Michael Kearney, palliative care consultant and former medical director of palliative care at Our Lady's Hospice in Dublin, Ireland, has also long campaigned for medical practitioners to pay more attention to the interactions of body, mind and spirit in healthcare (4). He writes of the ‘deep’ as well as the ‘surface’ elements of suffering, and the patient’s “soul pain” that must be acknowledged in addition to the physical pain. He suggested that the principles of Asklepian healing should be taught alongside the traditional and well-established Hippocratic style training almost universally taught in medical schools today, so that they can again work together as happened in Hippocrates’ day.
Healing, he says, needs to be given the environment in which the natural human psyche can be given the space to take over and do its own healing work. 

The overriding problem in healthcare today seems to be that too often our doctors are ‘Techno-doctors’ (5) and ‘Super Specialists’ in a system that reduces patients to paper statistics and doctors to slaves of machinery, forgetting the importance of the personal, the subjective and the social aspects of care. ‘By their very nature doctors deal with bits and pieces – microbes, hormone deficiencies or tumors – while patients experience illness as the disorders, disruption and possible disintegration of their ordinary lives…Every healing art sees illness in its own terms. Patients need to remember that the illness is theirs and theirs alone.’(6) And perhaps some physicians need to remember this also?

Apart from the palliative care available for patients at the end of life, it still seems that the different forms of spiritual and religious healthcare (S/RH), complementary and alternative medicine (CAMs) and conventional allopathic clinical practice are not working together as well as they could and should. Many of the CAMs are gaining credibility within mainstream traditional healthcare but the influence of S/RH lags woefully behind.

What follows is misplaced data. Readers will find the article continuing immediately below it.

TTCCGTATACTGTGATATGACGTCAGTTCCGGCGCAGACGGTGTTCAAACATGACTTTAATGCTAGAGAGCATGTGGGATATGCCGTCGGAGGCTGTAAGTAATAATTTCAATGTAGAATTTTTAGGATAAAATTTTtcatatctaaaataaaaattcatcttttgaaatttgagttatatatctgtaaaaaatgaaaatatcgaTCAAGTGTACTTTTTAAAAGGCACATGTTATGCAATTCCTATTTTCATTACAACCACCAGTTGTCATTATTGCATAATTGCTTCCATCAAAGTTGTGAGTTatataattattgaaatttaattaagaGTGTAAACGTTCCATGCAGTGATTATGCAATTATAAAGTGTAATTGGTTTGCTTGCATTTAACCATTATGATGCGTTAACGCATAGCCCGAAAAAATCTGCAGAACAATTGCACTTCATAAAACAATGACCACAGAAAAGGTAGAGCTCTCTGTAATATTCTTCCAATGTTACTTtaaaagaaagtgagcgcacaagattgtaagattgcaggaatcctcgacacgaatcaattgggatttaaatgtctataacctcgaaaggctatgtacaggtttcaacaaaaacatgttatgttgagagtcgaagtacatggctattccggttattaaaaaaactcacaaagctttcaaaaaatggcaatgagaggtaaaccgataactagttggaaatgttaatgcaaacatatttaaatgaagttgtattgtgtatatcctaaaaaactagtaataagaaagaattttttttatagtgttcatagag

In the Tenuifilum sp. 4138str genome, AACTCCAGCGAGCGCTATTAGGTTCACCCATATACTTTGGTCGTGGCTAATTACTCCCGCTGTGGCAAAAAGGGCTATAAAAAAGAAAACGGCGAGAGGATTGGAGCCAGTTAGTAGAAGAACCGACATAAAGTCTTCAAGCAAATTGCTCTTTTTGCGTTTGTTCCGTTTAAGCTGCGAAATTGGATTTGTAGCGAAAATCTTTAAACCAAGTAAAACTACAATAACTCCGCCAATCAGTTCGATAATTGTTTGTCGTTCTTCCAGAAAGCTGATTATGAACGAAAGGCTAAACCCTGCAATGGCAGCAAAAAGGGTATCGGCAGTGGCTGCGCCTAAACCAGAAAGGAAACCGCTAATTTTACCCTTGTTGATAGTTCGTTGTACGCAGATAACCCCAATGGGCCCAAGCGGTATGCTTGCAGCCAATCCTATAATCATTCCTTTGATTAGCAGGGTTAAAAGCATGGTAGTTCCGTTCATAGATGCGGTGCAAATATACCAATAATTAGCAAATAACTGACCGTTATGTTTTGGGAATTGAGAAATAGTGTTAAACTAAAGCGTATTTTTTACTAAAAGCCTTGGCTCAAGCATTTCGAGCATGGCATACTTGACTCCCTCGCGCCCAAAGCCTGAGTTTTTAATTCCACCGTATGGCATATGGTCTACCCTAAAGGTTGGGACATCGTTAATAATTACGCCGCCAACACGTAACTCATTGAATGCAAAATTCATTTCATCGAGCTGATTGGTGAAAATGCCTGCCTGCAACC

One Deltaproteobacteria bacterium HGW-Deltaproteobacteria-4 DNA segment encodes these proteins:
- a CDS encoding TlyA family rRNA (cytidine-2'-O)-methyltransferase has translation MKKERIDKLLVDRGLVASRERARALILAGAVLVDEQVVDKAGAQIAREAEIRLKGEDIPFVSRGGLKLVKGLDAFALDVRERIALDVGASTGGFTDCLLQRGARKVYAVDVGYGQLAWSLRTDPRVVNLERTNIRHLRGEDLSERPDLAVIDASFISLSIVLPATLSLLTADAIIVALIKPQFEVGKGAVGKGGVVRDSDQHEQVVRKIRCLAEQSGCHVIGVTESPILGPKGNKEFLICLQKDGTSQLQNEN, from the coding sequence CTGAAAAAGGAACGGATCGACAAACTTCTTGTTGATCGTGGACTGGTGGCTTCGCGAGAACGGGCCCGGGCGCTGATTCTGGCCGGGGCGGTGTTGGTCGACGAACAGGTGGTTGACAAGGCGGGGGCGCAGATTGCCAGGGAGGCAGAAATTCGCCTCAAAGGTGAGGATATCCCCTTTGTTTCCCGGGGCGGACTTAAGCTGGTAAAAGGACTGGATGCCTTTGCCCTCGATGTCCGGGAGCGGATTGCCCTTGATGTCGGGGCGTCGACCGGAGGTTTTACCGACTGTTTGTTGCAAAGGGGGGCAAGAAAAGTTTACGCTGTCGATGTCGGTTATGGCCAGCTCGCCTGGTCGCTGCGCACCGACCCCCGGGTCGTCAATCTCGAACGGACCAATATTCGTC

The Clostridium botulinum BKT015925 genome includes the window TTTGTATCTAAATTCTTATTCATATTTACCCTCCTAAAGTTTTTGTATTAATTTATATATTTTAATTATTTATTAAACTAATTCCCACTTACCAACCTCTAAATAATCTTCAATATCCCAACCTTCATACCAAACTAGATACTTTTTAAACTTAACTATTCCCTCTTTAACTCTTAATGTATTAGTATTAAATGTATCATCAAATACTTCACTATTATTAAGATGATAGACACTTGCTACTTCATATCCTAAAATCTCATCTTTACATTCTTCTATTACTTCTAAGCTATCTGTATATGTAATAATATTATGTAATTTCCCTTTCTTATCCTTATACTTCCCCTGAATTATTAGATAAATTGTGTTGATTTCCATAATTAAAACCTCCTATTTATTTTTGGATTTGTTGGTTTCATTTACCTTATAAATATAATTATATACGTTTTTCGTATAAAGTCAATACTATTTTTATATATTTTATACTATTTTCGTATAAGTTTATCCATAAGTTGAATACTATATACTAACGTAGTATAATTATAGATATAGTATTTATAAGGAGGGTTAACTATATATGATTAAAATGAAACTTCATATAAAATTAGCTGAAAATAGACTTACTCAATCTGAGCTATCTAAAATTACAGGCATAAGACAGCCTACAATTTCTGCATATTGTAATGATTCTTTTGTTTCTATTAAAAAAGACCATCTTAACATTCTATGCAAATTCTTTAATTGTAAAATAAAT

To be contd...


(1) in Foreword by Balfour Mount p viii to Kearney, Michael, A Place of Healing: Working with Suffering in Living and Dying, Oxford University Press, USA (November 30, 2000), p. 31. Now see Place of Healing: Working With Nature And Soul At The End (Spring Journal paperback, August 27, 2009)

(2) Sam H.Ahmedzai (1997) ‘Five years: five threads’ (editorial, Progress in Palliative Care, 5(6), 235-7

(3) Lerner, Michael, Choices in Healing; Integrating the Best of Conventional and Complementary Approaches to Cancer, Cambridge, Massachusetts: MIT Press paperback edition 1998, p.123.

(4) This is explored in much more detail in Michael Kearney, A Place of Healing, 2000, foreword by Balfour Mount p. iv. Now see Place of Healing: Working With Nature And Soul At The End (Spring Journal paperback, August 27, 2009)

(5) Helman, Cecil, Suburban Shaman: Tales from Medicine’s Frontline, London: Hammersmith Press, 2006, pp. 5.

(6) Ted Kaptchuk and Michael Croucher, 1986, pp. 26, 37, cited in Mayne, Michael, A Year Lost and Found, London: Darton Longman and Todd, 1987, p. 38.

Friday, 27 December 2013

History of Medicine contd: Dossey's ERAs of Medicine

Last post on this blog I wrote about Eric Cassell and Leslie Weatherhead, both active in the 1900s in trying to educate the medical profession towards a greater “healing” ethos in medical practice.

When I started researching for my book on the Wounded Healer (Healing This Wounded Earth) information on Weatherhead was not so easy to come by and I had to satisfy myself with a very old secondhand copy of the revised 1955 version of his thesis, which I treasure as being an important influence from which much of my early research progressed. It is surely a positive sign of change in our attitudes towards spirituality and a resurgence of interest in the links between spirituality and medicine that Weatherhead’s thesis has been made available again as a reprint in 2008.

And now, forty years after Weatherhead, we have Larry Dossey who has looked back on what he saw as a new era in medicine from the 1950s, but said that the then prevailing study of the mind/body question within medicine would be more accurately described as the brain/body question to reflect the widespread scientific attitude of the time. This was the medicine of physicians such as Eric Cassell, a phase that Dossey calls ERA II in the development of medicine to follow on from the first 100 years or so of what he called mechanical medicine which he identified as ERA I.

Like Weatherhead,
Dossey foresaw and hoped for the start of a new era, ERA III, when the importance of the soul would properly be recognized and even the field of ‘non local’ approaches to healing, such as prayer, would also be seen as a respectable further therapy within mainstream medicine (1)